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May 1990

The other day I thought about something a colleague in the U.S. whose native language was not English had told me about — how a new foreign language he learned displaced an older one. I find the same thing is happening to me, at least on a conversational level. Not that I am conversationally proficient; I havenít had as many lessons as I thought I would have by now, what with time in Sweden, system tests at the ATC school outside of Frankfurt and meetings — and holidays and some vacations — causing cancellations.

But on the level of asking for a room or a restaurant reservation or discussing a wine in a tasting room, in Alsace, that I used to be able to do in French, I find German coming out instead! Itís not that I canít understand hearing or reading it, at least at the same level as I used to, but speaking it isnít easy anymore — sometimes I canít even think of what a simple French word is; when I look it up, I say "Of course!" Now Iím even more impressed by guides and travel agents that Iíve heard who can instantaneously switch among several different languages.

However, going to France does make me wish I had as many Berlitz lessons in French instead — I think I could get good at it. Although it did turn out to be useful when we went to Budapest — of those people who didnít know English, most knew German. German is really difficult to speak, at least correctly. I donít think it would be that difficult if you were content to be ungrammatical in certain areas — the verb conjugations and tenses arenít very difficult. The grammar involving nouns, however, is incredibly complex. I donít know if you are at all familiar with the problems (maybe Iím telling you what you already know, but I didnít know it before) but there are three genders and the definite articles for each (may) change after (certain) prepositions, or if the noun is a direct object, or if it concerns movement towards something (but not movement from it or within it) or with some other condition that I havenít gotten to yet. A similar, but not identical, thing happens to adjectives that follow. And the endings are again different for indirect articles and their following adjectives. For example, "the large car" has four different words for "the" and two different endings for "large," while "a large car" has four different words for "a" and two different endings for "large!"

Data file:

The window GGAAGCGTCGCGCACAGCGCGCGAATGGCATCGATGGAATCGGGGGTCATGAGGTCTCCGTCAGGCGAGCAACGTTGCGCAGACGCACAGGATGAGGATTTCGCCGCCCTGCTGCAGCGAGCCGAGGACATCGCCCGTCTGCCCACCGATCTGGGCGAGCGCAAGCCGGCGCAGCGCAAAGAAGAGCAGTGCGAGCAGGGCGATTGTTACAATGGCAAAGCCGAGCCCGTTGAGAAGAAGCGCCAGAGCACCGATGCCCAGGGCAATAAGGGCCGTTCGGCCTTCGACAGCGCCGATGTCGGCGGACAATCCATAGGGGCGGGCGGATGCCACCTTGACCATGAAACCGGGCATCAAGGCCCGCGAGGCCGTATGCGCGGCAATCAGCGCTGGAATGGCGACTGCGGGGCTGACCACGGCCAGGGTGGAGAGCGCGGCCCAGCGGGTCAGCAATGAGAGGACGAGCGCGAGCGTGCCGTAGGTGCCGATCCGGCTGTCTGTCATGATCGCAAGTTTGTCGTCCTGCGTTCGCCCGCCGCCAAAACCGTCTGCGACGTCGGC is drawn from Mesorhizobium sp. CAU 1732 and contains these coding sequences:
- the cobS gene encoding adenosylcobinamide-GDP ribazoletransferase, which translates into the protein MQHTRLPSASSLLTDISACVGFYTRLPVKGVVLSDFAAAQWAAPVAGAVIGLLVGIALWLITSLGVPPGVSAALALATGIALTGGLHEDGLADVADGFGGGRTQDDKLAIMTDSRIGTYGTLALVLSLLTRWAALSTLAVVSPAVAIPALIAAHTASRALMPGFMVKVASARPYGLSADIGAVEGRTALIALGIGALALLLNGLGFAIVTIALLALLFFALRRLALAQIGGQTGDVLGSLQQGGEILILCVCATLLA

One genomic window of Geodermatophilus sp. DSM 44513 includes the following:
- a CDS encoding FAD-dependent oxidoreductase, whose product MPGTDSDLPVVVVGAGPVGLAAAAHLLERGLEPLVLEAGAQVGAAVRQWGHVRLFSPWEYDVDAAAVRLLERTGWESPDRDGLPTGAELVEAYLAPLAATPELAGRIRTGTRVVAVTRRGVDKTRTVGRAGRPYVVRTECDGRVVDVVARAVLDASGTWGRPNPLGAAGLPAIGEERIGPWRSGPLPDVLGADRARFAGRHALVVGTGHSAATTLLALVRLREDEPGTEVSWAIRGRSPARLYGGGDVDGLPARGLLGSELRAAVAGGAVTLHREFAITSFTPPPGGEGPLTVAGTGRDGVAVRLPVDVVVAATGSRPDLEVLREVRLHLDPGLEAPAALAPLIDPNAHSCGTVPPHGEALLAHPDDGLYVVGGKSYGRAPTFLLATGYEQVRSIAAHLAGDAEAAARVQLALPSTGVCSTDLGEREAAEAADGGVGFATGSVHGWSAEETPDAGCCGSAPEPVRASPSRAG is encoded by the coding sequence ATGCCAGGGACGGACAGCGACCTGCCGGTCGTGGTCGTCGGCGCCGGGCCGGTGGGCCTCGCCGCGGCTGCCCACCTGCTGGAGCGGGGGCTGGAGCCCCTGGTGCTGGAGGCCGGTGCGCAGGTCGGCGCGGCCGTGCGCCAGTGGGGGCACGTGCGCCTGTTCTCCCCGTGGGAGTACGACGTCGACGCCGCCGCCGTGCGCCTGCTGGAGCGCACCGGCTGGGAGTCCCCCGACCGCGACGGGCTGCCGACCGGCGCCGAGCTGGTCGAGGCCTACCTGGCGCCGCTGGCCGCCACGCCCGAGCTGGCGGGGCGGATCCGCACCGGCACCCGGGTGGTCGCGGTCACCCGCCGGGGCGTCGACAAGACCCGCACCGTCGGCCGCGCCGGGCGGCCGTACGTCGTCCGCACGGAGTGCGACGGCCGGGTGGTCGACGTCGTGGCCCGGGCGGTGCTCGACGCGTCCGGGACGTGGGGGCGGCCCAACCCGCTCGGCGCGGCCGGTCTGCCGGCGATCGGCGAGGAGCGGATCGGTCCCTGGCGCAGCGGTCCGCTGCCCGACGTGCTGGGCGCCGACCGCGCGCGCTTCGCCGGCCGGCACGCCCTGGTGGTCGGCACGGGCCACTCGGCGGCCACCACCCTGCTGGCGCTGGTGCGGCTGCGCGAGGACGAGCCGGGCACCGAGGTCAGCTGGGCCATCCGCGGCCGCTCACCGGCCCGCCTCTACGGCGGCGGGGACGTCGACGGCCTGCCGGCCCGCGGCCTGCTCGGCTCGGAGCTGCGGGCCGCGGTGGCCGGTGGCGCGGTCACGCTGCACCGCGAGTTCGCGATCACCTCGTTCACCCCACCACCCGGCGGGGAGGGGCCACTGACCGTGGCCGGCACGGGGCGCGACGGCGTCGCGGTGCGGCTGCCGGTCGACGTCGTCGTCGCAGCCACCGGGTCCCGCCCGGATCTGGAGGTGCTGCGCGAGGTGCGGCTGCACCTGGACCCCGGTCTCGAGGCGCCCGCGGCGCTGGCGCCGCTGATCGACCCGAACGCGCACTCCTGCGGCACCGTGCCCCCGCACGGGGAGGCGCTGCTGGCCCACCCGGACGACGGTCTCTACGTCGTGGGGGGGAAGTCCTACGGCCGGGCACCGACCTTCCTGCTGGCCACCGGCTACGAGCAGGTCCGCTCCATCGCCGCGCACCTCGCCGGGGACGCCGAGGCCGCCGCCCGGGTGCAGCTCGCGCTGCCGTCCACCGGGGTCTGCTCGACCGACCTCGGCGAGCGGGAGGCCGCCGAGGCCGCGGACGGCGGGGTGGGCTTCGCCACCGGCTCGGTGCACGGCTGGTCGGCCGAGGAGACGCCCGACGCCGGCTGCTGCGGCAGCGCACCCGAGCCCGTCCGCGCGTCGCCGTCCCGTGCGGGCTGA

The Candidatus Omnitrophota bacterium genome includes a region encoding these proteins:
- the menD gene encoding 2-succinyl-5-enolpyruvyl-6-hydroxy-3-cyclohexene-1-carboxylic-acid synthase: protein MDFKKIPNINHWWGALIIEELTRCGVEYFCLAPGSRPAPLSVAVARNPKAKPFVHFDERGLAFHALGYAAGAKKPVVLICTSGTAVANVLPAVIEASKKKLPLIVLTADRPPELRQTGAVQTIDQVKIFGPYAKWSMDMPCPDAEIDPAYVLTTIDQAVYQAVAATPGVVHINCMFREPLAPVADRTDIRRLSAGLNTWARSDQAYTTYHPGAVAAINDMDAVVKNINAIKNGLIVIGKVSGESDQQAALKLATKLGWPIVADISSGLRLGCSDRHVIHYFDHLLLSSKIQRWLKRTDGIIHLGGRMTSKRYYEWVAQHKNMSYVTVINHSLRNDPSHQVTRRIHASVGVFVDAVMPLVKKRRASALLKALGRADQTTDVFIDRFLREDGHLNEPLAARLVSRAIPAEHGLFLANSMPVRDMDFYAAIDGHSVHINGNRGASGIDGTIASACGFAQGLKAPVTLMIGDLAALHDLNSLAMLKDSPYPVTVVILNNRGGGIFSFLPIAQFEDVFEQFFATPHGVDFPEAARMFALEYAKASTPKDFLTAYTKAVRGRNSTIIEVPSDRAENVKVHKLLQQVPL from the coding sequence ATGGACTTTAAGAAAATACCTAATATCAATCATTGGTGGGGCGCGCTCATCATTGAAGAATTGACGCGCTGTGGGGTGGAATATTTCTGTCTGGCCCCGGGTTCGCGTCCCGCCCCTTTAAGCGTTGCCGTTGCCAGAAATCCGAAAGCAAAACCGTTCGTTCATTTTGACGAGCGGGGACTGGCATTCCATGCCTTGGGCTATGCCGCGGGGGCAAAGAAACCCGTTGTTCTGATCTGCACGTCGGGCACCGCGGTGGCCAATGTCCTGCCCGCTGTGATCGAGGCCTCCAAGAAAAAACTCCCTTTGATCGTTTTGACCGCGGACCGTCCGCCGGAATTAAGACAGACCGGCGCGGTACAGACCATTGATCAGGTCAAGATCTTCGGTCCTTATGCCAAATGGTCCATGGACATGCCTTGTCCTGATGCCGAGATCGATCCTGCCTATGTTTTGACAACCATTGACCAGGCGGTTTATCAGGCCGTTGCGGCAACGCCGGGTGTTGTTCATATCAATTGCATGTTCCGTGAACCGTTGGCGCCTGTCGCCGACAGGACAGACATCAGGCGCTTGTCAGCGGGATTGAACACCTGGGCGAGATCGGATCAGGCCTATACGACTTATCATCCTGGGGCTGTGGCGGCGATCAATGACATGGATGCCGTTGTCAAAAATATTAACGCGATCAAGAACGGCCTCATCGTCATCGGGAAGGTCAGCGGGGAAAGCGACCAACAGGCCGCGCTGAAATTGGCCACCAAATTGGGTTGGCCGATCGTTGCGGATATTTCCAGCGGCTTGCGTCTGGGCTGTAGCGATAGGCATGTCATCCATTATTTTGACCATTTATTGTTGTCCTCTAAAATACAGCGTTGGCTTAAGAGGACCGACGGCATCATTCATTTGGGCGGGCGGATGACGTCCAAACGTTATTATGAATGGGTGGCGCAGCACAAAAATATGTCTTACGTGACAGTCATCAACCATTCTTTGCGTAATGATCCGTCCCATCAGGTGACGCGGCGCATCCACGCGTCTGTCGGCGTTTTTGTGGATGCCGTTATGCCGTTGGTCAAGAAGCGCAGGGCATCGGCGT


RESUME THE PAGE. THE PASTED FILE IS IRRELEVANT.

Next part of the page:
So you could use the same noun in four consecutive sentences and each time the article could be different! Actually, I guess you could use it four times in the same sentence, with the use of various clauses. And speaking of clauses, the word order changes to something very unlike what weíre used to when certain types of clauses are used, and to a lesser degree even in straightforward sentences, — you can end up with several verbs at the end, all of which must be in the "proper" order of course, and only some of which are conjugated. Of course, when you hear it, you donít know what action is occurring to the rest of the sentence before you get there and then you have to reassemble the phrase to figure out what it means. Obviously, itís normal to Germans so it makes you ponder about the way we consider to be the logical way of thinking.

I have since heard that the Japanese language also has a trailing verb placement and that the sensitive speaker may change the verb from what he originally had in mind depending on the reaction the first part of the sentence is having on his listener!

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